Report on Cell Phone Dead Zones Survey

Buffalo, NY - We may all get frustrated at times with a dropped call or some other service issue with our cell phone. That's what inspired Senator Chuck Schumer's office to launch a survey to look for dead zones in upstate New York.

The report from Schumer's office cites so-called dead zones in cell coverage all over upstate. About 733 total complaints came in from Western New York. They broke it out on maps of the counties which they said were verified. 
And they broke it out for our local counties. There were 368 for Erie,  140 for Niagara County, 143 in Cattaraugus, and another 82 in Chautauqua County.
As for the carriers, Verizon lead the pack in upstate New York with nearly 26 - hundred reported dead zones,. Then came AT&T with over one thousand zones, followed by Sprint and T-Mobile. We did not list Trac phone coverage issues.
Schumer told us by a "landline" conference call that his staff is turning this report over to the cell carrier firms and the FCC to seek better service. As Schumer put it : "It's not always that they're lacking cell phone towers. They need different frequencies, they need different amounts of energy going into their systems. There are all kinds of technical changes that they can make."
But we also had to ask realistically if he expects the FCC to take any action. Citing promotional materials with coverage maps Schumer said : "Well...we're discussing with the FCC what the remedies are. It may be false advertising."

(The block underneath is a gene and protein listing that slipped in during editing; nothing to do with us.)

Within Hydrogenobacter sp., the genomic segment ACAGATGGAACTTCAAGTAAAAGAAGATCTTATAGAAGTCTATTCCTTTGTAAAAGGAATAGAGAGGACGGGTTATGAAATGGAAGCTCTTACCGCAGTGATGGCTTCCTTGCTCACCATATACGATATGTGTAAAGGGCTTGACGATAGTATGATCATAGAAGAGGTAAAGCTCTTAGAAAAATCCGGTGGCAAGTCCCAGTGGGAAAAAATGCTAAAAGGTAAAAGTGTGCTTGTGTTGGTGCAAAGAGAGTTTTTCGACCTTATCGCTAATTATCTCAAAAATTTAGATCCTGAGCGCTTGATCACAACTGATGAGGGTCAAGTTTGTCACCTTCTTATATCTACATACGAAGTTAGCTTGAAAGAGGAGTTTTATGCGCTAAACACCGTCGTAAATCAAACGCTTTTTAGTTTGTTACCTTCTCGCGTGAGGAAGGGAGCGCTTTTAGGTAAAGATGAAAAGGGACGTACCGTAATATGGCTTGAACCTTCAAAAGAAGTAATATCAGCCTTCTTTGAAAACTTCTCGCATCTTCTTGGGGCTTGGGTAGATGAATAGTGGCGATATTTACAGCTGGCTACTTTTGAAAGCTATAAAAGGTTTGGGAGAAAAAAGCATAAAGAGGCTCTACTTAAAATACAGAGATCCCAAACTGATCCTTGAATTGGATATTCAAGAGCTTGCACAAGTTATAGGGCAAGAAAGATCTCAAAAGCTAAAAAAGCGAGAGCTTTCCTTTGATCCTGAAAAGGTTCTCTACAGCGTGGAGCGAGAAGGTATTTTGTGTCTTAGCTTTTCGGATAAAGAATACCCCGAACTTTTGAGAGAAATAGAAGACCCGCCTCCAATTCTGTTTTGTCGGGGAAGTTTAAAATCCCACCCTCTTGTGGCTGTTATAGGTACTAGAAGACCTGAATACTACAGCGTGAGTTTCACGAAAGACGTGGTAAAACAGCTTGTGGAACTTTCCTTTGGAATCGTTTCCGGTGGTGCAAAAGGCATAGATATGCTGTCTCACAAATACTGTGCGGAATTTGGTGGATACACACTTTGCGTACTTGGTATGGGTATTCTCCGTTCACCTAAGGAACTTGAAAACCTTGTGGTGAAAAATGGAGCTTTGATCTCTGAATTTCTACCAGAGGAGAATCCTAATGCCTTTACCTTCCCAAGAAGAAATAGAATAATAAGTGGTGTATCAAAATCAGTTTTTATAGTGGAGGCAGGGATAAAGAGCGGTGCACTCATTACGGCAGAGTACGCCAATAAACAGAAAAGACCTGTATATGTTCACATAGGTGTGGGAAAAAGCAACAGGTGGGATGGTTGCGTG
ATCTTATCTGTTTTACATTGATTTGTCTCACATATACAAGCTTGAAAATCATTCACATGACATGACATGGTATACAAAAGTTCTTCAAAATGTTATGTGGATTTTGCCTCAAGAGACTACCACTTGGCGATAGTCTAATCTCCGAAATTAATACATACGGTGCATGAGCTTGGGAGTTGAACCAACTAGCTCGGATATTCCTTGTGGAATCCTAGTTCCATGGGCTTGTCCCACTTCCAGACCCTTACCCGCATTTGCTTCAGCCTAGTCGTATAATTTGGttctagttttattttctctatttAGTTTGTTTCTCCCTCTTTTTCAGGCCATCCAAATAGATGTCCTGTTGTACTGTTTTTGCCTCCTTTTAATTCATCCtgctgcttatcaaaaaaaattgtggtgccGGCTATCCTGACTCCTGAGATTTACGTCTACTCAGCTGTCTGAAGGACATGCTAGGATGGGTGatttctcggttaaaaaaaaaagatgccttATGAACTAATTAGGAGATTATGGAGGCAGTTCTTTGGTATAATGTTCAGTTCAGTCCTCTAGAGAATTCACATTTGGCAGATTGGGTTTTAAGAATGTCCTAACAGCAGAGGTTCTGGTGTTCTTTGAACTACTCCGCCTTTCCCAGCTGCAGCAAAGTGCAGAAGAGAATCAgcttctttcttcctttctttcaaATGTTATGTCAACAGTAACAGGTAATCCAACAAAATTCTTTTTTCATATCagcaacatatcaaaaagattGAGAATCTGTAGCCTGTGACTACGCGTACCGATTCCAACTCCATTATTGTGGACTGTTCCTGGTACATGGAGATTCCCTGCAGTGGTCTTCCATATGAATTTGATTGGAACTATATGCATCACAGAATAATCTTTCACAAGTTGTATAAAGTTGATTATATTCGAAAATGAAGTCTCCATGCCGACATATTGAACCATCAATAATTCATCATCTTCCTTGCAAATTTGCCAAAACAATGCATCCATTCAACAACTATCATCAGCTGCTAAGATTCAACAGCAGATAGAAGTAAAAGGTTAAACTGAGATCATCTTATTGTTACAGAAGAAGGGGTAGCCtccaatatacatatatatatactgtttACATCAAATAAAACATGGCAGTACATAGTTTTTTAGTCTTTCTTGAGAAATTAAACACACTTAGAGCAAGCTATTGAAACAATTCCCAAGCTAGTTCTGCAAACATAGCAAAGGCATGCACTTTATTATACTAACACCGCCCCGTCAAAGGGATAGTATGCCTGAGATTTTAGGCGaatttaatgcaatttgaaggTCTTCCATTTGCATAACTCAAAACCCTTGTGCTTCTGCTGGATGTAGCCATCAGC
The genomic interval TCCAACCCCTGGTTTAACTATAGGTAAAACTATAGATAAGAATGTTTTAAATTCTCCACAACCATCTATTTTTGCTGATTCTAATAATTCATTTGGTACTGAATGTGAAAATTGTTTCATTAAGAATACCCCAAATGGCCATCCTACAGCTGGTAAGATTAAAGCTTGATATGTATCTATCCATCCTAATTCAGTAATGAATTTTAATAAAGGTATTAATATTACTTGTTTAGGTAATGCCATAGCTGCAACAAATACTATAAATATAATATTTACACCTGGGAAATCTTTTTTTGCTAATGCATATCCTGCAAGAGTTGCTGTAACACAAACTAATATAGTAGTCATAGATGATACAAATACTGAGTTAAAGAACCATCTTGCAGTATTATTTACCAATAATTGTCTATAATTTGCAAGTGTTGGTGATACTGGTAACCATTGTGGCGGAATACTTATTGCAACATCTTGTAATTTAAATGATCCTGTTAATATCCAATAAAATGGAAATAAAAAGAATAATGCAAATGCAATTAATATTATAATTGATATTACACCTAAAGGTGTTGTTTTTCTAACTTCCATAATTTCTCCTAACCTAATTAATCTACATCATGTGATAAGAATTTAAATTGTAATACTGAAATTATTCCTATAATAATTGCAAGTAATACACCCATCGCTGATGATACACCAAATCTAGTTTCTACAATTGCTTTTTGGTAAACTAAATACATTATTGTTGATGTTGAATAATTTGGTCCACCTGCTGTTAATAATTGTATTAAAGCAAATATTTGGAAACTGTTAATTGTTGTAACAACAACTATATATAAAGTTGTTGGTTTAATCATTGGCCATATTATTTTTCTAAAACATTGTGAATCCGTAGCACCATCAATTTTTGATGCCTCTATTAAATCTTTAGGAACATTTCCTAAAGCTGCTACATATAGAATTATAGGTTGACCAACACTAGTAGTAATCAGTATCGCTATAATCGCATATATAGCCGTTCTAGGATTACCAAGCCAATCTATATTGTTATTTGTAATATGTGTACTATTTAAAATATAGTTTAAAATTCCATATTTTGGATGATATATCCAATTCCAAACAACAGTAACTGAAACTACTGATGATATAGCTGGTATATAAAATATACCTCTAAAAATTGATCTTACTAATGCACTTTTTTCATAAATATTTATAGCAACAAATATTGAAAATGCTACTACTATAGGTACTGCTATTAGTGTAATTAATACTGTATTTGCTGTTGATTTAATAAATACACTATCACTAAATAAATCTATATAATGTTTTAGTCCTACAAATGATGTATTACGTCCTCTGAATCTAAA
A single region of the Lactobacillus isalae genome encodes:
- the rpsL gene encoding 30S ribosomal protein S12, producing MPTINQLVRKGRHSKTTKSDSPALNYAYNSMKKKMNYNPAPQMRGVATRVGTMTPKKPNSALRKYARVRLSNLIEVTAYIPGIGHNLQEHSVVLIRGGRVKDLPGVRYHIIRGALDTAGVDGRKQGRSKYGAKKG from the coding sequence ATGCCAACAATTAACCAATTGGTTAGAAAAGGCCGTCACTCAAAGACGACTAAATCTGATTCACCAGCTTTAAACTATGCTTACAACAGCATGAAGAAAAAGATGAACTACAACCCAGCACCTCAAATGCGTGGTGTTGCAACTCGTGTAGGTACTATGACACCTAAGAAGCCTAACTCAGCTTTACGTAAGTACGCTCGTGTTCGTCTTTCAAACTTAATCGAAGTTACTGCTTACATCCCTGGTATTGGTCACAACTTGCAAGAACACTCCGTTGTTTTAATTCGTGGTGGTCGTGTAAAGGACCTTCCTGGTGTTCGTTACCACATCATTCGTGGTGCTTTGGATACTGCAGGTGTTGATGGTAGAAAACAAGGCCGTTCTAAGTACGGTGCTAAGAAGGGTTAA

Kate MacKinnon of At&T issued this statement in response "We place the highest priority on taking care of our customers and providing fast, reliable connections. We are currently reviewing the data provided by Sen. Schumer’s survey and comparing that to our own internal data, which we constantly gather and analyze. This includes regular and statistically valid  drive testing, direct customer feedback using our Mark the Spot app, and cell site stats – all designed to help us enhance our coverage."  
Sprint also responded that they are building more towers and trying to expand network access. Others referred us to CTIA, a wireless industry trade group,  which claims mobile data usage doubled from 2014 to 2015. And while they have added more than $30 billion in infrastructure,  they are seeking to add more equipment on cell towers and streetlights. There was not specific response on the claims of their current coverage maps.


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